Books for skateboarders - or their parents, who wonder, "What is skateboarding?"
Before embarking on a recent cross-country road trip - visiting skateboard parks across the US with my sons and three of their skater friends - I pulled together a few books about skateboarding, with ambitious visions of immersing myself in the history of my teen sons' adopted sport.
I didn't read a single word on the road, but now that our wacky adventure has ended (read more at our Sk8theSt8s.com blog), I'm back into my late-summer project: to attempt to understand the sport that's become such a big part of my family's lifestyle and has transformed my parental role into 'skate dad.'
Surprisingly little has been written about the history and culture of this fast-growing and heavily-sponsored sport, it turns out The stellar documentary 'Dogtown and Z-boys' (and a companion book of articles and photos, DogTown: The Legend of the Z-Boys) seems to have kept others from exploring similar turf. Still, there are a few worthy efforts, the best of which I found to be journalist/skater Jocko Weyland's lively The Answer Is Never: A Skateboarder's History of the World. Weyland retells the story of skateboarding's 1960s Southern California origins and it's 1980s rebirth. He also describes the "inexpressible freedom in the act of skating," the lack of coaches and rules, and how skating "lies at a unique junction of sport and art."
Other books about the renegade culture of skating include The Impossible: Rodney Mullen, Ryan Sheckler, and the Fantastic History of Skateboarding, by Cole Louison, The Mutt: How to Skateboard and Not Kill Yourself, by Rodney Mullen, and Stalefish: skateboard culture from the rejects who made it, by Sean Mortimer. My research also took me through pages about skateboard artwork (The Disposable Skateboard Bible and Disposable: A History of Skateboard Art); skate shoes (Made for Skate: The Illustrated History of Skateboard Footwear); and skate photography (Full Bleed: New York City Skateboard Photography). I also skimmed two books by the most famous skateboarder of all, Tony Hawk's How Did I Get Here: The Ascent of an Unlikely CEO and Hawk: Occupation: Skateboarder.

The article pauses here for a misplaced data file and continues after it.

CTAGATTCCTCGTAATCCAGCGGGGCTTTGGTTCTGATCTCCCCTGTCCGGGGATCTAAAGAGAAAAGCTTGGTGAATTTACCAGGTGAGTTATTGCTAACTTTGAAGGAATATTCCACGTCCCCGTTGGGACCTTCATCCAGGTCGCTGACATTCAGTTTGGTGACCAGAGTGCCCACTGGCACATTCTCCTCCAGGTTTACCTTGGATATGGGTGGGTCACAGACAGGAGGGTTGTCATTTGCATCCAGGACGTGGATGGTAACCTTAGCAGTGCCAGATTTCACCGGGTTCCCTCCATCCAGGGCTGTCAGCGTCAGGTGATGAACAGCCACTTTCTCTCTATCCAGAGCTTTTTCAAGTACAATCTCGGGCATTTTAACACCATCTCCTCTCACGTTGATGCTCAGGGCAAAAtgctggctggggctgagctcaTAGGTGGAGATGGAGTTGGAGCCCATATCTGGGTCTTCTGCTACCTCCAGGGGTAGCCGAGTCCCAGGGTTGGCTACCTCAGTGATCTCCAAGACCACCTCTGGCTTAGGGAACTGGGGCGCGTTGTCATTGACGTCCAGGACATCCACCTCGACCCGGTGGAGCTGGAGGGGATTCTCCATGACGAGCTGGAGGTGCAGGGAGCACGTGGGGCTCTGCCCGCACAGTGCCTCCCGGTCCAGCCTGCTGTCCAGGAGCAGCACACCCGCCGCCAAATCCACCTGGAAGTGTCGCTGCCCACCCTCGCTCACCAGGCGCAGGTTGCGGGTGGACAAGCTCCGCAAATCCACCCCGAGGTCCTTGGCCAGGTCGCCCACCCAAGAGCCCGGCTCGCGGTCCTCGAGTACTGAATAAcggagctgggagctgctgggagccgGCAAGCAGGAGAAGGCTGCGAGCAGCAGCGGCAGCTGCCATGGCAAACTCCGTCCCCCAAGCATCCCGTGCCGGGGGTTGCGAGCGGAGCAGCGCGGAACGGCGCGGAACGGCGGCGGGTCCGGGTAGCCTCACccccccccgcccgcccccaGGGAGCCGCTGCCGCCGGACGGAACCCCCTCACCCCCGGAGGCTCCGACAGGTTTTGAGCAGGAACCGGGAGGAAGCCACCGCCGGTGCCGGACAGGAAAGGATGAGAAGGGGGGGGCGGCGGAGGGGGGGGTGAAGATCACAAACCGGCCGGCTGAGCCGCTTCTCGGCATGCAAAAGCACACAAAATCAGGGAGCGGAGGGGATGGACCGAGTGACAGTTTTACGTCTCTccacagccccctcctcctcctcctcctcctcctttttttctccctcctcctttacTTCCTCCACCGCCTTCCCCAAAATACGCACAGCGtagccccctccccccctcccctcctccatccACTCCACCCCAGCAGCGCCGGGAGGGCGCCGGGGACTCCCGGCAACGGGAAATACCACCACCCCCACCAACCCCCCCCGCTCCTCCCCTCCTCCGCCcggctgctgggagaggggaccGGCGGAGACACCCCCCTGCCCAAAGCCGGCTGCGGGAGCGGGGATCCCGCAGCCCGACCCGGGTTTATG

Then there's Said Sayrafiezadeh's When Skateboards Will Be Free: A Memoir of a Political Childhood, which was an Amazon Best of the Month pick in 2009. Though I knew the story had nothing to do with skateboarding, this book had been on my to-read list for awhile, and I was curious to learn the source of its title. Sayrafiezadeh, whose nutty socialist parents believed there was "virtue in misery, nobility in hardship," describes the day he asked his mother to buy him a green skateboard for $10.99. Her reply: "When the revolution comes, everyone will have a skateboard, because all skateboards will be free." That promise prompted Sayrafiezadeh's dreams of an endless summer of constant skateboarding - the same "inexpressible freedom" Weyland describes - but the revolution never came.